Animal Shelter Hikin’ Buddies Program, take a Shelter dog for a hike - 9:30 a.m. to 1 p.m., meet at Adam’s Gulch Trailhead (weather permitting). Info: 788-4351 or animalshelterwrv.org Books and Babies - 10 a.m. at the Bellevue Public Library. Story Mania - 10:30 to 11:30 a.m. at the Hailey Public Library. A book-lovin’ story hour featuring passionate parents and volunteers. All ages. Info: HaileyPublicLibrary.org or 788-2036. Fit and Fall Proof - 11 a.m. at the Senior Connection in Hailey. Info: 788-3468. Hailey Kiwanis Club meeting - 11:30 a.m. at the Senior Connection, Hailey. Posture Fitness Class using the Egoscue Method w/Jessica Kisiel - 12 to 1 p.m. at BCRD Fitworks, Hailey. $8/class New Moms Support Group - 12 to 1:30 p.m. in the River Run Rooms at St. Luke’s Hospital. Info: 727-8733 Gentle Yoga with Katherine Pleasants 12 to 1 p.m. - YMCA, Ketchum. Info: 7279600. Kundalini Yoga as taught by Yogi Bhajan - 3 to 4:30 p.m. 416 Main Street, North entrance, Hailey. Info: HansMukh 721-7478  Intermediate bridge lessons - 3 to 5:30 p.m. at Our Lady of the Snows Catholic Church Community Room, Sun Valley. Reservations required, 720-1501 or jo@ jomurray.com. SunValleyBridge.com WRHS Chess Club - 3:30 to 5:30 p.m., Rm. C214 at the Wood River High School, Hailey. FREE for all ages. Info: 450-9048.

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Fearless and Fashionable, an annual summer fundraiser for The Advocates - 6 to 8 p.m. at the Ochi Gallery, Ketchum. Space is limited. Tickets/Info: Lisa at 7884191 NAMI - National Alliance for the Mentally

ONGOING/MULTI-DAY CLASSES & WORKSHOPS ARE LISTED IN OUR Ill support groups for friends and families of persons living with mental illness - 1st and 3rd Wednesday of each month - 6 to 7 p.m. at the NAMI-WRV office, corner of Main and Maple, lower level, Hailey. Info: 309-1987. Plant. Water. Grow. - 6 to 7:30 p.m. in the The Hunger Coalition’s Hope Garden, Hailey. Info: 788-0121 S South of Bellevue - 6:30 to 10 p.m. at The Wicked Spud, Hailey. No cover Company of Fools presents Other Desert Cities - 7 p.m. at the Liberty Theatre, Hailey. Tickets/Info: 578-9122 or companyoffools.org Duplicate bridge game for all levels - 7 to 10 p.m. at Our Lady of the Snows Catholic Church Community Room, Sun Valley. Reservations required, 720-1501 or jo@ sunvalleybridge.com. SunValleyBridge. com S Hobo Nephews of Uncle Frank from Duluth, Minn. - 9 p.m. at Whiskey Jacques’, Ketchum. $5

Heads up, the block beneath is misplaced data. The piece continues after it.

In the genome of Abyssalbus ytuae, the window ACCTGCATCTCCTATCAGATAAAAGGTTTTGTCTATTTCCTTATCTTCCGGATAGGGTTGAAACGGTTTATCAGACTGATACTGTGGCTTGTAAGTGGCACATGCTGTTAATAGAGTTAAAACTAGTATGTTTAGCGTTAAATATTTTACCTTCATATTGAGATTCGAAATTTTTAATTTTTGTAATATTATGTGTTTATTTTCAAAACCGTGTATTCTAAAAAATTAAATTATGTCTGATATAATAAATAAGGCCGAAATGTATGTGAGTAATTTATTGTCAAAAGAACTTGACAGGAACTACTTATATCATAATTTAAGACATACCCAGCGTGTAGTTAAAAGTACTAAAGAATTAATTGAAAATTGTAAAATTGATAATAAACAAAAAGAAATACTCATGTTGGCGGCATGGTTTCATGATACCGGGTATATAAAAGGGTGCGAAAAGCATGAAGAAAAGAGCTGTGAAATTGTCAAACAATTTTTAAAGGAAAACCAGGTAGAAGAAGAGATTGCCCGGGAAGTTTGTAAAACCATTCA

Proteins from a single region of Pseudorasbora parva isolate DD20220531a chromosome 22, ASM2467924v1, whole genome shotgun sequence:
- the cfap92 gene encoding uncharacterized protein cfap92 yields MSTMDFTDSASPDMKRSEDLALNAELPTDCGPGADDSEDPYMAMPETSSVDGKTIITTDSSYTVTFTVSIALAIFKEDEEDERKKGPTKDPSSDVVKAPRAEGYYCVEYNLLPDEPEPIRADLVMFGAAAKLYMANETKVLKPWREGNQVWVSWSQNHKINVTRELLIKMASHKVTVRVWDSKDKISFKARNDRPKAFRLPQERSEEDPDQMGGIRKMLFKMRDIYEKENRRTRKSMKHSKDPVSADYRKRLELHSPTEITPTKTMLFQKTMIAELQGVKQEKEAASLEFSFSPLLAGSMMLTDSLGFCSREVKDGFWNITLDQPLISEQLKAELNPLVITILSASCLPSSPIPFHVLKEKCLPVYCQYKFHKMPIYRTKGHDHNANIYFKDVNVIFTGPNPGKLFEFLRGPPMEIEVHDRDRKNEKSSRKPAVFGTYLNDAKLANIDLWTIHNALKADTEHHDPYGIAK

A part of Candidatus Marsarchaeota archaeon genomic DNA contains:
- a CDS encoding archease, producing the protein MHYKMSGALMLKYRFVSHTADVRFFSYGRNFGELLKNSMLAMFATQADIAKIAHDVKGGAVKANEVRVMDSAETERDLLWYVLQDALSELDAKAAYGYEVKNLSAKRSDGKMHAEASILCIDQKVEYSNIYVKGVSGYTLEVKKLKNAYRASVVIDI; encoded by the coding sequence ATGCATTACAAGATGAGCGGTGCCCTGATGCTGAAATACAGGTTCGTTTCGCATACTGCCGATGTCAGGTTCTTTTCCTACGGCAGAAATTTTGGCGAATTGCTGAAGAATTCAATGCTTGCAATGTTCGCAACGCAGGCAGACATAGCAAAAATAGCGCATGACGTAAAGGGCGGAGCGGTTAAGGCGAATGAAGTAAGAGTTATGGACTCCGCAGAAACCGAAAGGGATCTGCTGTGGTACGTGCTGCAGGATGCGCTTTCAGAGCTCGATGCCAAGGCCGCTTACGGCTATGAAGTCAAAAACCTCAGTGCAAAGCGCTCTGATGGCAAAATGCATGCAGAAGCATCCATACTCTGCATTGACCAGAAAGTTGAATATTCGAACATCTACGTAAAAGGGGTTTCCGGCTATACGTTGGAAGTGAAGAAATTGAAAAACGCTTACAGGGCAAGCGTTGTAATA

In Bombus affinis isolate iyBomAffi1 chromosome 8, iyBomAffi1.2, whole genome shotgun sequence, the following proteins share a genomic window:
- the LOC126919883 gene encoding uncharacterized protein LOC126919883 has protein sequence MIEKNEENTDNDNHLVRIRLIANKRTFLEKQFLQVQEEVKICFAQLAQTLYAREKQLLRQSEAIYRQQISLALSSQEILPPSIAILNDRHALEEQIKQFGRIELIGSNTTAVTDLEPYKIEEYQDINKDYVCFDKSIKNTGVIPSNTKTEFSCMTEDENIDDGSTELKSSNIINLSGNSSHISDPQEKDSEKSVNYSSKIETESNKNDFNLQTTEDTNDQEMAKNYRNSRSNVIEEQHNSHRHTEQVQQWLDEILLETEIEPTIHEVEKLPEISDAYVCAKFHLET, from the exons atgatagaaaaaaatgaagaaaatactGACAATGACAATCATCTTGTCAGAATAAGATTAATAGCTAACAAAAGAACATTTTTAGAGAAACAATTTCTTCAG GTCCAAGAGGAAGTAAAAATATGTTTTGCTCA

CK’s Real Food…

DinneR: 7 nights a week 5-10 pM ~ outdoor dining available ~

Voted Best of the Valley for: Best Overall Restaurant & Best Chef

Happy Fishing Everyone!

Company of Fools presents Other Desert Cities - 7 p.m. at the Liberty Theatre, Hailey. Tickets/Info: 578-9122 or companyoffools.org S Kim Stocking Band - 8 p.m. at Mahoney’s, Bellevue. No cover S The 44’s- 8:30 p.m. at the Sun Valley Brewery, Hailey. $5

friday, 7.12.13

thursday, 7.11.13

Yoga Sauna - 8:10 to 9:40 a.m., Bellevue. Info: 720-6513. Posture Fitness Class using the Egoscue Method w/Jessica Kisiel - 8:45 to 10 a.m. at All Things Sacred, Ketchum. Free/Donation Yoga and the Breath w/Victoria Roper - 9 to 10:15 a.m. at the BCRD Fitworks Yoga Studio, Hailey. Wildflower Walk with the Sawtooth Botanical Garden and the ERC - meet at 9:30 a.m. at the Garden, and leave from there for various spots. Info: 726-9358 Stella’s 30 minute meditation class (beginner level) - 11 to 11:30 a.m. at the YMCA, Ketchum. FREE. 726-6274. Connection Club - 11 a.m. to 3 p.m. at the Senior Connection, Hailey. Info: 7883468. Emotional Healing with Essential Oils Class - 1 to 2 p.m. at All Things Sacred Yoga & Wellness Center, Ketchum. Free. Info: Mary at 801-259-7913 Movie and Popcorn for $1 - 1 p.m. at the Senior Connection, Hailey. Wood River Farmers’ Market, locally grown, raised and hand-crafted products - 2 to 6 p.m. on Main Street, north of Sturtos, Hailey. Duplicate Bridge for all skill levels - 3 p.m., in the basement of Our Lady of the Snows Catholic Church, Ketchum. Info: 726-5997

Join us at

LunCh: M - F • 11 aM to 2pM

S Ketchum Town Square Tunes presents Slow Children Playing - 6 to 7:30 p.m., at the Ketchum Town Square. Author Reading and Booksigning: Scott Elliott ‘Temple Grove’ - 6 p.m. at The Community Library, Ketchum. In collaboration w/Iconoclast Books. Ladies’ Night - 6 to 9 p.m. at The Bead Shop/Bella Cosa Studio, Hailey. Info: 7886770 Kundalini Yoga as taught by Yogi Bhajan  - 6 to 7:30 p.m. 416 Main Street, North entrance, Hailey. Info: HansMukh 7217478

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Swiftsure Ranch Cowboy Ball - 5:30 p.m. at the Swiftsure Ranch, south of Bellevue. A benefit for the therapeutic riding ranch. Info: 578-9111 or SwiftSureRanch. org Free talk with Carl Feldbaum ‘ Tales of the Tapes and Other Watergate Stories’ - 5:30 p.m. at the office of the Wood River Jewish Community, Ketchum. FREE Souper Supper (meal to those in need) - 5:30 to 6:30 p.m. at the St. Charles Parish Hall, Hailey. Walker Center Early Recovery & Alumni Support Group - 5:30 to 6:45 p.m. at the Sun Club South, Hailey. Info: 720-6872 or 539-3771 Natural Solutions for Healthy Living Class - 5:45 to 7 p.m. at All Things Sacred, Ketchum. Free. Info: mary at 801-259-7913